One of the things in OFP2 which primarily achieves that is the AI and the UI. The original OFP had a really unhelpful UI. You had 12 guys on F keys who you couldn't group properly. You can still have a complex command system and go to a map and lay out your own plan that can last the whole mission.
If you don't want to do that and just want to give out quick orders... Say you're in the middle of a firefight, you're pinned down and you want someone to flank right. You can just look at a piece of scenery, select the guy you want to talk to - because they're now grouped in proper echelons like fireteam squad - you know, "Go!" and they'll do it. The reason for that, of course, is because the AI can interpret this, such as how it's going to flank, what terrain it's going to use, what cover it's going to use.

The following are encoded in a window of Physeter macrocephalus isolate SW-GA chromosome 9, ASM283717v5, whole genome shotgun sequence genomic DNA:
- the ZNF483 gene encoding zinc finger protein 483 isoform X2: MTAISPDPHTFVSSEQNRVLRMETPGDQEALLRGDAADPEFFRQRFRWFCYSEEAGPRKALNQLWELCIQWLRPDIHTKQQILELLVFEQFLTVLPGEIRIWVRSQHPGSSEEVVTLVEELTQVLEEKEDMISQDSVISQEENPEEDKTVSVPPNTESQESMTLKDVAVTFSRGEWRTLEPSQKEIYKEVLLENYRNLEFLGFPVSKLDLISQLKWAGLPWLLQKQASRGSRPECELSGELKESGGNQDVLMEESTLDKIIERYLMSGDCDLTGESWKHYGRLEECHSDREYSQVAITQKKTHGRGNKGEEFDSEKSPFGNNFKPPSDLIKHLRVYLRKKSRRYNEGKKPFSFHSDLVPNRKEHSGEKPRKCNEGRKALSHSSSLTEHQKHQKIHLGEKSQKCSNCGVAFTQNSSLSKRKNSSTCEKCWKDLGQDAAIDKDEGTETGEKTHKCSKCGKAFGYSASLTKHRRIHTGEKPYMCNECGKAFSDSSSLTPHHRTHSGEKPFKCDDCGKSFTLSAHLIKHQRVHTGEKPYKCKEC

Eurogamer: Do you have to spend time issuing commands as well as controlling it like a normal shooter?
Clive Lindrop: No, the player doesn't have to micro-manage everything the AI does, but if you want to micro-manage, you can. If you don't want to, you don't have to. It's possible for the player to never give an order, ever, in the entire campaign because the AI will just do it itself.
It'll follow you if you're in charge, but if you don't do anything, it'll find its own cover, its own target, he has his own simulated morale and expression. He could even abandon you. If he thinks you're a nutter because you keep running at machine gun posts, he'll stop following you. He'll tell you that. He'll tell you, 'I think you're losing it', and then the next thing you know you're on your own because they've left you.